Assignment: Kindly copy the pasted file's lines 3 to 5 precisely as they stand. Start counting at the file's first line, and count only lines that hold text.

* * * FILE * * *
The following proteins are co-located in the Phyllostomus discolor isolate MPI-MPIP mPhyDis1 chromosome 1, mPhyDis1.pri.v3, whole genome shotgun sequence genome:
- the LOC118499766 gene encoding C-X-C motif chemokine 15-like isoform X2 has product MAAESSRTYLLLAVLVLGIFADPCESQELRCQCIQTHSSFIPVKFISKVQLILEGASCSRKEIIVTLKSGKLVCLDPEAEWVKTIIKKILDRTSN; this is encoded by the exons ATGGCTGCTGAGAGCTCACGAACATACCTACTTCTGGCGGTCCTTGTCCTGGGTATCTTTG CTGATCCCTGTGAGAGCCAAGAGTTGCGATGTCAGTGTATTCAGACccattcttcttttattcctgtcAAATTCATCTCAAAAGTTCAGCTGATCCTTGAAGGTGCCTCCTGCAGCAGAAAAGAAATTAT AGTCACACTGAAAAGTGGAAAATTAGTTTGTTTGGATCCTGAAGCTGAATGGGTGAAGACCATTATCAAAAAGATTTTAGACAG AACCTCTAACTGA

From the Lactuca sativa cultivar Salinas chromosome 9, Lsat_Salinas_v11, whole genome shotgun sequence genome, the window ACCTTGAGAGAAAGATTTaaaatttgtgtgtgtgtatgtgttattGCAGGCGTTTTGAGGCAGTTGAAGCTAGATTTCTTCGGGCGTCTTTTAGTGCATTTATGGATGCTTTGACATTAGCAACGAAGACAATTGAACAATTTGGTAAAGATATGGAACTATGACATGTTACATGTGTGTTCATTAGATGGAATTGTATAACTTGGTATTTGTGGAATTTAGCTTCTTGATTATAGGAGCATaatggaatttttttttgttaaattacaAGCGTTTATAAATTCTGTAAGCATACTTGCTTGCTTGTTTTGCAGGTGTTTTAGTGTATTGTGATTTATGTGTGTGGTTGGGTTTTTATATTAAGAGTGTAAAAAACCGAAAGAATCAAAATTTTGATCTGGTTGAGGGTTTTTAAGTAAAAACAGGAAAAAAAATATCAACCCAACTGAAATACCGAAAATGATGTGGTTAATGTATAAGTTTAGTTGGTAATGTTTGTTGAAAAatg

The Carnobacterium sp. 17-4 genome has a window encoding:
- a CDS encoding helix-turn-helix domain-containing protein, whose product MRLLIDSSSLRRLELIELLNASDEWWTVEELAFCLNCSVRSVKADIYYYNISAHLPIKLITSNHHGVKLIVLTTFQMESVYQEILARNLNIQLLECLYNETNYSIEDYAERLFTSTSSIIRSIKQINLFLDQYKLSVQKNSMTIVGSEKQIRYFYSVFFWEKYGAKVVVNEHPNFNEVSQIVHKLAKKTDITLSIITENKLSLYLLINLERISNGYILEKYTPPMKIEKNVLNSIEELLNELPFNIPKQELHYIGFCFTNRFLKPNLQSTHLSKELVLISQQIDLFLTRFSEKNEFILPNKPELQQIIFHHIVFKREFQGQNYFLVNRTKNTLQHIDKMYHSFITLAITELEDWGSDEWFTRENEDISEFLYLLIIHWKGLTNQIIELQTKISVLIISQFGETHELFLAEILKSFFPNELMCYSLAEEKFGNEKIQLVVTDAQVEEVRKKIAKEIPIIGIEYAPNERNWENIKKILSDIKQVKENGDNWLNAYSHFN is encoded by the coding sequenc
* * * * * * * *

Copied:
From the Lactuca sativa cultivar Salinas chromosome 9, Lsat_Salinas_v11, whole genome shotgun sequence genome, the window ACCTTGAGAGAAAGATTTaaaatttgtgtgtgtgtatgtgttattGCAGGCGTTTTGAGGCAGTTGAAGCTAGATTTCTTCGGGCGTCTTTTAGTGCATTTATGGATGCTTTGACATTAGCAACGAAGACAATTGAACAATTTGGTAAAGATATGGAACTATGACATGTTACATGTGTGTTCATTAGATGGAATTGTATAACTTGGTATTTGTGGAATTTAGCTTCTTGATTATAGGAGCATaatggaatttttttttgttaaattacaAGCGTTTATAAATTCTGTAAGCATACTTGCTTGCTTGTTTTGCAGGTGTTTTAGTGTATTGTGATTTATGTGTGTGGTTGGGTTTTTATATTAAGAGTGTAAAAAACCGAAAGAATCAAAATTTTGATCTGGTTGAGGGTTTTTAAGTAAAAACAGGAAAAAAAATATCAACCCAACTGAAATACCGAAAATGATGTGGTTAATGTATAAGTTTAGTTGGTAATGTTTGTTGAAAAatg

The Carnobacterium sp. 17-4 genome has a window encoding:
- a CDS encoding helix-turn-helix domain-containing protein, whose product MRLLIDSSSLRRLELIELLNASDEWWTVEELAFCLNCSVRSVKADIYYYNISAHLPIKLITSNHHGVKLIVLTTFQMESVYQEILARNLNIQLLECLYNETNYSIEDYAERLFTSTSSIIRSIKQINLFLDQYKLSVQKNSMTIVGSEKQIRYFYSVFFWEKYGAKVVVNEHPNFNEVSQIVHKLAKKTDITLSIITENKLSLYLLINLERISNGYILEKYTPPMKIEKNVLNSIEELLNELPFNIPKQELHYIGFCFTNRFLKPNLQSTHLSKELVLISQQIDLFLTRFSEKNEFILPNKPELQQIIFHHIVFKREFQGQNYFLVNRTKNTLQHIDKMYHSFITLAITELEDWGSDEWFTRENEDISEFLYLLIIHWKGLTNQIIELQTKISVLIISQFGETHELFLAEILKSFFPNELMCYSLAEEKFGNEKIQLVVTDAQVEEVRKKIAKEIPIIGIEYAPNERNWENIKKILSDIKQVKENGDNWLNAYSHFN is encoded by the coding sequenc